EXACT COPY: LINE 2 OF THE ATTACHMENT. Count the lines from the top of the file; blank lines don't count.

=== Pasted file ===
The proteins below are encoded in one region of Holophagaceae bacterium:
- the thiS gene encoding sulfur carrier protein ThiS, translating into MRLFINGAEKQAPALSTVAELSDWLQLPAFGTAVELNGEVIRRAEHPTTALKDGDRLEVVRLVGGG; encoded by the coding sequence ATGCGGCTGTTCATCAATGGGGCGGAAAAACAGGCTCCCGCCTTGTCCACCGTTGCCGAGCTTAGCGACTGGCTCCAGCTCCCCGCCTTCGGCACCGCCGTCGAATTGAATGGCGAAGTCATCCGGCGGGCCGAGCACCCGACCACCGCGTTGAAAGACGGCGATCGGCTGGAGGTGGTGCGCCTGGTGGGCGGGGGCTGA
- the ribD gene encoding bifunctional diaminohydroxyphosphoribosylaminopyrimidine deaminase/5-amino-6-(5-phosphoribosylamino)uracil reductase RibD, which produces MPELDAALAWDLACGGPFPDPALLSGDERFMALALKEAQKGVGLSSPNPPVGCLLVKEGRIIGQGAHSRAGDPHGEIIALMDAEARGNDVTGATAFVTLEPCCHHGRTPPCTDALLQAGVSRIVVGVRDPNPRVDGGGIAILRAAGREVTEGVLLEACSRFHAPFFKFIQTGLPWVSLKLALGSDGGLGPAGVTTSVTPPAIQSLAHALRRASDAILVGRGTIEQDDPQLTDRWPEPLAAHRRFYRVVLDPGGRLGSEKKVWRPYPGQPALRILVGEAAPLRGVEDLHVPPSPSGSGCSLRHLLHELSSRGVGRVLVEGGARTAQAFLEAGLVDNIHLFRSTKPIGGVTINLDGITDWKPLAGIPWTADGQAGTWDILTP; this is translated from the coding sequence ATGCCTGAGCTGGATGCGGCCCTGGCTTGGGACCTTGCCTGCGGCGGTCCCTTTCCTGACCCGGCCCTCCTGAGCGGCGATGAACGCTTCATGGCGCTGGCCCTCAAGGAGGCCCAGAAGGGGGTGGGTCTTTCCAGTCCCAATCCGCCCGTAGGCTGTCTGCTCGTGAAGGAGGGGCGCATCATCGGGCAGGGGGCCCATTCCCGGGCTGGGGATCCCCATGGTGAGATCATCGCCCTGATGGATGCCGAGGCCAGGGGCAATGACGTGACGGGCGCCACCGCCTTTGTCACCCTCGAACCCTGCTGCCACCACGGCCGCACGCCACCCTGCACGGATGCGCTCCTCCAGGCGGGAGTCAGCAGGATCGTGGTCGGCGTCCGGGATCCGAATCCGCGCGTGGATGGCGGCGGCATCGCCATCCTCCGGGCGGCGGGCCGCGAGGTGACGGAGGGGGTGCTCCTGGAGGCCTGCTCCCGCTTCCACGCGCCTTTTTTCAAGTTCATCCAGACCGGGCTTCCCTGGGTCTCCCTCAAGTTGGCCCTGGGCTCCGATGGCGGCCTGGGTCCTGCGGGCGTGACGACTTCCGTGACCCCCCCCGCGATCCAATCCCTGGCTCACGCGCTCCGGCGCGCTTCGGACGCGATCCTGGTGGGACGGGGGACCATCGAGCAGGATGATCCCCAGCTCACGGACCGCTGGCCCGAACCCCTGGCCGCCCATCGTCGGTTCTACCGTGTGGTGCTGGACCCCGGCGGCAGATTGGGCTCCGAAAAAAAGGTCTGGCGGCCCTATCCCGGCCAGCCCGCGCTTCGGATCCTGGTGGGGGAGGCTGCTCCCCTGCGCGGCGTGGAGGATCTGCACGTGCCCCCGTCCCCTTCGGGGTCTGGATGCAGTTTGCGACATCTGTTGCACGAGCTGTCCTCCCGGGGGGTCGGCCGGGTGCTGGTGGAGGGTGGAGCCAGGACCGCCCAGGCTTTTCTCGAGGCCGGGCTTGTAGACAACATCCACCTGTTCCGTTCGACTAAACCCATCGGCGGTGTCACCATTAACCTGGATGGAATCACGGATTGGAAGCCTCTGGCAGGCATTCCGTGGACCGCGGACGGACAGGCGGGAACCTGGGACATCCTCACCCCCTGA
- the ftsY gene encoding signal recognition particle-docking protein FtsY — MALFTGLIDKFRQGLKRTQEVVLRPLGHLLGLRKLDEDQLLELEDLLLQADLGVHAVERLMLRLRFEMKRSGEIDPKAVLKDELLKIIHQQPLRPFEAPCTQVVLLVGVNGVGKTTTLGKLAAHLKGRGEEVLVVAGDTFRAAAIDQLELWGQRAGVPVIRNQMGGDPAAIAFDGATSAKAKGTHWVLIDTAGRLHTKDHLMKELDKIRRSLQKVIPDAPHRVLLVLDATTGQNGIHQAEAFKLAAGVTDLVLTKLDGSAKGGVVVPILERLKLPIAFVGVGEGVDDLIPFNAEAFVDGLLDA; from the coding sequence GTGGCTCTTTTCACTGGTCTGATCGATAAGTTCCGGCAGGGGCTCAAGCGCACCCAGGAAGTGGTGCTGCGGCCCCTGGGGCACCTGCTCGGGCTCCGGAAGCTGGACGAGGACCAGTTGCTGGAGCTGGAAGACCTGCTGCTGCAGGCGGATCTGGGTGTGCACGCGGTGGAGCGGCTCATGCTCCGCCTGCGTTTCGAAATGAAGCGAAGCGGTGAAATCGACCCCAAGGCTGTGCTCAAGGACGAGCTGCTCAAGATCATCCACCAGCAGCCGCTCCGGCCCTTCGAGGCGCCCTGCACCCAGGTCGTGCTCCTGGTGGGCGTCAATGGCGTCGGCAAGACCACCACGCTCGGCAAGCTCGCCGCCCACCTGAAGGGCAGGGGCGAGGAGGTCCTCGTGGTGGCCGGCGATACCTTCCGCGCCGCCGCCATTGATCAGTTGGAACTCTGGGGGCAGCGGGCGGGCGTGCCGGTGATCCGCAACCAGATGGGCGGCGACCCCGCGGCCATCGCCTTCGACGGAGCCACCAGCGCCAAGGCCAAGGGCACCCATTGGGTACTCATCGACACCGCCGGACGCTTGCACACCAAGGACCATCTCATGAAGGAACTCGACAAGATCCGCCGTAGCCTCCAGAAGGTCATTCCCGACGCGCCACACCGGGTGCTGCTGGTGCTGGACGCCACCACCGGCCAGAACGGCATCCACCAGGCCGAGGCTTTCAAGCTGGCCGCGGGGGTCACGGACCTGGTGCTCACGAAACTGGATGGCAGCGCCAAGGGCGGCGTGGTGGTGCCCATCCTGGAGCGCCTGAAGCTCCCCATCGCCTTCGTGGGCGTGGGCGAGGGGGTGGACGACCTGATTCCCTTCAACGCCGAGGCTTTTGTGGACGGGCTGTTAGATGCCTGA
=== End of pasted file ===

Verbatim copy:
- the thiS gene encoding sulfur carrier protein ThiS, translating into MRLFINGAEKQAPALSTVAELSDWLQLPAFGTAVELNGEVIRRAEHPTTALKDGDRLEVVRLVGGG; encoded by the coding sequence ATGCGGCTGTTCATCAATGGGGCGGAAAAACAGGCTCCCGCCTTGTCCACCGTTGCCGAGCTTAGCGACTGGCTCCAGCTCCCCGCCTTCGGCACCGCCGTCGAATTGAATGGCGAAGTCATCCGGCGGGCCGAGCACCCGACCACCGCGTTGAAAGACGGCGATCGGCTGGAGGTGGTGCGCCTGGTGGGCGGGGGCTGA